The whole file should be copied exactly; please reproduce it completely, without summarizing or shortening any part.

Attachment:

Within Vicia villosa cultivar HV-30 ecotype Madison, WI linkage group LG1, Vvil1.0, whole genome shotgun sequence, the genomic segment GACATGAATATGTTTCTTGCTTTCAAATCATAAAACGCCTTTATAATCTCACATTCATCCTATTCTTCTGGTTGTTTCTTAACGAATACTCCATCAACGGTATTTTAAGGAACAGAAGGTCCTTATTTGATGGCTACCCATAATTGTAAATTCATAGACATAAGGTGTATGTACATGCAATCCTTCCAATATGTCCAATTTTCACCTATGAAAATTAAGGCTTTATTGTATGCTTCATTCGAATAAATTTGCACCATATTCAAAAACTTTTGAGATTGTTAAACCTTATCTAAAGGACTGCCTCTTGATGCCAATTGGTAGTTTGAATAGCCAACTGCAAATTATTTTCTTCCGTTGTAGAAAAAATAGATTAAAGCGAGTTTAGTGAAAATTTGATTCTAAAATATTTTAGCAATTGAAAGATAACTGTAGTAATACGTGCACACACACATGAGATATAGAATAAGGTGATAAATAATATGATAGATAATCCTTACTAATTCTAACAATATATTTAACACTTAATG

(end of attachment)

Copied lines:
Within Vicia villosa cultivar HV-30 ecotype Madison, WI linkage group LG1, Vvil1.0, whole genome shotgun sequence, the genomic segment GACATGAATATGTTTCTTGCTTTCAAATCATAAAACGCCTTTATAATCTCACATTCATCCTATTCTTCTGGTTGTTTCTTAACGAATACTCCATCAACGGTATTTTAAGGAACAGAAGGTCCTTATTTGATGGCTACCCATAATTGTAAATTCATAGACATAAGGTGTATGTACATGCAATCCTTCCAATATGTCCAATTTTCACCTATGAAAATTAAGGCTTTATTGTATGCTTCATTCGAATAAATTTGCACCATATTCAAAAACTTTTGAGATTGTTAAACCTTATCTAAAGGACTGCCTCTTGATGCCAATTGGTAGTTTGAATAGCCAACTGCAAATTATTTTCTTCCGTTGTAGAAAAAATAGATTAAAGCGAGTTTAGTGAAAATTTGATTCTAAAATATTTTAGCAATTGAAAGATAACTGTAGTAATACGTGCACACACACATGAGATATAGAATAAGGTGATAAATAATATGATAGATAATCCTTACTAATTCTAACAATATATTTAACACTTAATG